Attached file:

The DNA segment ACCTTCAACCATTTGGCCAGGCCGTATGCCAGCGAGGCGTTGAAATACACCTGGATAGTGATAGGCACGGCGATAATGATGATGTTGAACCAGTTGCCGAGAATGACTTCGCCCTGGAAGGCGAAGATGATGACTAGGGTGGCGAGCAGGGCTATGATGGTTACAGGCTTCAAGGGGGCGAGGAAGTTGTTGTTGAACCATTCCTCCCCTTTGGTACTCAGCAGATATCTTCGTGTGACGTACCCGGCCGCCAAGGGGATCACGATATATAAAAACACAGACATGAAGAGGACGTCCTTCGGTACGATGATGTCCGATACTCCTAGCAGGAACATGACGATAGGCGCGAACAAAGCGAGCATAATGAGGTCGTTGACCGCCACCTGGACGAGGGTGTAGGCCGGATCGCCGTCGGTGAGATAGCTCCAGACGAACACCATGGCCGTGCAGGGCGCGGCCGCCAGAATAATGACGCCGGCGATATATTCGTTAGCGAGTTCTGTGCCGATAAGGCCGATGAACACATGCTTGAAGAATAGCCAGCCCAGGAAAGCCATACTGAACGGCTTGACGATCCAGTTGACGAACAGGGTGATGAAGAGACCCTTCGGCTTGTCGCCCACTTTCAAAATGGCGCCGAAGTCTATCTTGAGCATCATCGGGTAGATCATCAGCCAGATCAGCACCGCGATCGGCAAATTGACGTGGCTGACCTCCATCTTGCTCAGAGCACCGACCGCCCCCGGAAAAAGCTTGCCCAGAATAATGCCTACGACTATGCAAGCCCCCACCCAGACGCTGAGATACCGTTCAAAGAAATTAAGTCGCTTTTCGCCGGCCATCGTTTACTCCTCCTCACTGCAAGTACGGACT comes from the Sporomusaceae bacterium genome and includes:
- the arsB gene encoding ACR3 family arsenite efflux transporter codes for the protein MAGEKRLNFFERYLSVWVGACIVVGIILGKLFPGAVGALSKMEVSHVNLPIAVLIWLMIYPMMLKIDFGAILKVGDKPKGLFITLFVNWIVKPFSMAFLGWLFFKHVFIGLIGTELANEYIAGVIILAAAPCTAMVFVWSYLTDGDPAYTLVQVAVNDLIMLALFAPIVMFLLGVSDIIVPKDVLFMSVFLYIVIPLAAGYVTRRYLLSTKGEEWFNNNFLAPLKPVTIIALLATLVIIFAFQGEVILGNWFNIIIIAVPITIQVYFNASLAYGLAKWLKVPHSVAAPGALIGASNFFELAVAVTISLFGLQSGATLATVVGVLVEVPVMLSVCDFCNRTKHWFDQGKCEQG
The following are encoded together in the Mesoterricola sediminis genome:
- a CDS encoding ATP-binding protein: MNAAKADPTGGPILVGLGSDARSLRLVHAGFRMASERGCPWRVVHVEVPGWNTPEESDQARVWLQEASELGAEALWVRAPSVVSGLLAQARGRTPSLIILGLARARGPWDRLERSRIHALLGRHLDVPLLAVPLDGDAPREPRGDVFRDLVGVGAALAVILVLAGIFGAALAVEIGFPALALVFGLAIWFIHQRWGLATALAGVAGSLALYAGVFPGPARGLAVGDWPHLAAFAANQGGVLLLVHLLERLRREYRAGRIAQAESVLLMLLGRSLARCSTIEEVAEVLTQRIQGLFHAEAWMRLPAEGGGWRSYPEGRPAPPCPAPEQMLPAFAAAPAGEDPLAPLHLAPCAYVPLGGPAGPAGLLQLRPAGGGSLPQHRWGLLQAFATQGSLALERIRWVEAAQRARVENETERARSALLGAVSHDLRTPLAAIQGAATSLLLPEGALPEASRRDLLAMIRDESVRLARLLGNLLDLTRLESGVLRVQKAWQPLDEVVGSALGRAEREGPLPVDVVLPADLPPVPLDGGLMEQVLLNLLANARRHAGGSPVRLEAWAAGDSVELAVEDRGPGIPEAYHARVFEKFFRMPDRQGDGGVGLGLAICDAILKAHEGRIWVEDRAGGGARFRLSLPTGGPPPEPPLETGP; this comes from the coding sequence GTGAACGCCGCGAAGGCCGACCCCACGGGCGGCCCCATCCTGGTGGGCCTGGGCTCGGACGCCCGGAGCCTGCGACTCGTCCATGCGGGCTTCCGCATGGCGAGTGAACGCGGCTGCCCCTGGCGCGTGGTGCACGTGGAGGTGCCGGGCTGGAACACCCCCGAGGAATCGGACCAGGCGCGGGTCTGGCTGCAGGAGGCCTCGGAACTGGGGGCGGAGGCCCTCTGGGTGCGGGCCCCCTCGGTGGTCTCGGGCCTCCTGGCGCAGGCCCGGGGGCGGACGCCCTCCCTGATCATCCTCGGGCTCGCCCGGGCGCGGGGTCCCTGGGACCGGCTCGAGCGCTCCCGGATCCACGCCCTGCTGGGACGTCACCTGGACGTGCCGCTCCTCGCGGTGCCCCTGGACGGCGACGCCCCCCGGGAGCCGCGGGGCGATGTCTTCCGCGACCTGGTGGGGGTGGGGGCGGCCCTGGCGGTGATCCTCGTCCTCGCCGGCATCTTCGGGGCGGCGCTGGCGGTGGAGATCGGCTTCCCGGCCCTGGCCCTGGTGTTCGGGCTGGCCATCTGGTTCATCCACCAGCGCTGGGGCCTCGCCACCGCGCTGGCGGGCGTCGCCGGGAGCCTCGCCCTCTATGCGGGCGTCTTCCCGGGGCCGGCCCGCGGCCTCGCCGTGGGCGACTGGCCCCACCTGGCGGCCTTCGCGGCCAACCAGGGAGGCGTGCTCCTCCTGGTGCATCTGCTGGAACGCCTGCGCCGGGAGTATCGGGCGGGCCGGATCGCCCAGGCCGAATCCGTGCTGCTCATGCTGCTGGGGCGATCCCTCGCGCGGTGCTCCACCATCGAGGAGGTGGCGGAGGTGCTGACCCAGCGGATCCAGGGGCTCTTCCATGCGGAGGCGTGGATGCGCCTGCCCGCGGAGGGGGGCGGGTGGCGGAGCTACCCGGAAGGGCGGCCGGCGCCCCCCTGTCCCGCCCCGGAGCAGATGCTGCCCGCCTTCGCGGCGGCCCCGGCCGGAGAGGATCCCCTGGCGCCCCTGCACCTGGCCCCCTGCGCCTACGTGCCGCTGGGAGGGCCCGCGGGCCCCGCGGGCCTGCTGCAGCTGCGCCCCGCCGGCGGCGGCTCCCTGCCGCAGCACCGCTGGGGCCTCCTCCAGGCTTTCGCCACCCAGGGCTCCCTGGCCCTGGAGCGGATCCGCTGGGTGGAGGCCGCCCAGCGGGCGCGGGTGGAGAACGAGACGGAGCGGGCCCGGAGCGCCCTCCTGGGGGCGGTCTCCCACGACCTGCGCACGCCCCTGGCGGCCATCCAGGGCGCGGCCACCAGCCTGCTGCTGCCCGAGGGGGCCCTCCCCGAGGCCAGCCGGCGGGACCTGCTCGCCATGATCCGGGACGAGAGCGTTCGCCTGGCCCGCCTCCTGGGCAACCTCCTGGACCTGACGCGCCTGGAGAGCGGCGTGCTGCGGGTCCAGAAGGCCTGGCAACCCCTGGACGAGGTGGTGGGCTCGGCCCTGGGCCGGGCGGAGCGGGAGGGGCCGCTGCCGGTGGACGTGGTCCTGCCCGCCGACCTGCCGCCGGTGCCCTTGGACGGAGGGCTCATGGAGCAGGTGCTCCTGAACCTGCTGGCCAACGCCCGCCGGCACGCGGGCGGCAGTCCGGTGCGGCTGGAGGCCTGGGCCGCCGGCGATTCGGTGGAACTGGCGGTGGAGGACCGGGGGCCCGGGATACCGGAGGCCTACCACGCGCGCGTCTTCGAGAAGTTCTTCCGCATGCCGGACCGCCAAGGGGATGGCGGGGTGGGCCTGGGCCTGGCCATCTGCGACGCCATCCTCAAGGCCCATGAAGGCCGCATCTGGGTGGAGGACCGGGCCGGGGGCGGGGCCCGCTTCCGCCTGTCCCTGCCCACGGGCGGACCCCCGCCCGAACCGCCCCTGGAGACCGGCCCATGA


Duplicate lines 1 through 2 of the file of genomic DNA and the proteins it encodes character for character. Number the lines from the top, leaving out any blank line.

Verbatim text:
The DNA segment ACCTTCAACCATTTGGCCAGGCCGTATGCCAGCGAGGCGTTGAAATACACCTGGATAGTGATAGGCACGGCGATAATGATGATGTTGAACCAGTTGCCGAGAATGACTTCGCCCTGGAAGGCGAAGATGATGACTAGGGTGGCGAGCAGGGCTATGATGGTTACAGGCTTCAAGGGGGCGAGGAAGTTGTTGTTGAACCATTCCTCCCCTTTGGTACTCAGCAGATATCTTCGTGTGACGTACCCGGCCGCCAAGGGGATCACGATATATAAAAACACAGACATGAAGAGGACGTCCTTCGGTACGATGATGTCCGATACTCCTAGCAGGAACATGACGATAGGCGCGAACAAAGCGAGCATAATGAGGTCGTTGACCGCCACCTGGACGAGGGTGTAGGCCGGATCGCCGTCGGTGAGATAGCTCCAGACGAACACCATGGCCGTGCAGGGCGCGGCCGCCAGAATAATGACGCCGGCGATATATTCGTTAGCGAGTTCTGTGCCGATAAGGCCGATGAACACATGCTTGAAGAATAGCCAGCCCAGGAAAGCCATACTGAACGGCTTGACGATCCAGTTGACGAACAGGGTGATGAAGAGACCCTTCGGCTTGTCGCCCACTTTCAAAATGGCGCCGAAGTCTATCTTGAGCATCATCGGGTAGATCATCAGCCAGATCAGCACCGCGATCGGCAAATTGACGTGGCTGACCTCCATCTTGCTCAGAGCACCGACCGCCCCCGGAAAAAGCTTGCCCAGAATAATGCCTACGACTATGCAAGCCCCCACCCAGACGCTGAGATACCGTTCAAAGAAATTAAGTCGCTTTTCGCCGGCCATCGTTTACTCCTCCTCACTGCAAGTACGGACT comes from the Sporomusaceae bacterium genome and includes:
- the arsB gene encoding ACR3 family arsenite efflux transporter codes for the protein MAGEKRLNFFERYLSVWVGACIVVGIILGKLFPGAVGALSKMEVSHVNLPIAVLIWLMIYPMMLKIDFGAILKVGDKPKGLFITLFVNWIVKPFSMAFLGWLFFKHVFIGLIGTELANEYIAGVIILAAAPCTAMVFVWSYLTDGDPAYTLVQVAVNDLIMLALFAPIVMFLLGVSDIIVPKDVLFMSVFLYIVIPLAAGYVTRRYLLSTKGEEWFNNNFLAPLKPVTIIALLATLVIIFAFQGEVILGNWFNIIIIAVPITIQVYFNASLAYGLAKWLKVPHSVAAPGALIGASNFFELAVAVTISLFGLQSGATLATVVGVLVEVPVMLSVCDFCNRTKHWFDQGKCEQG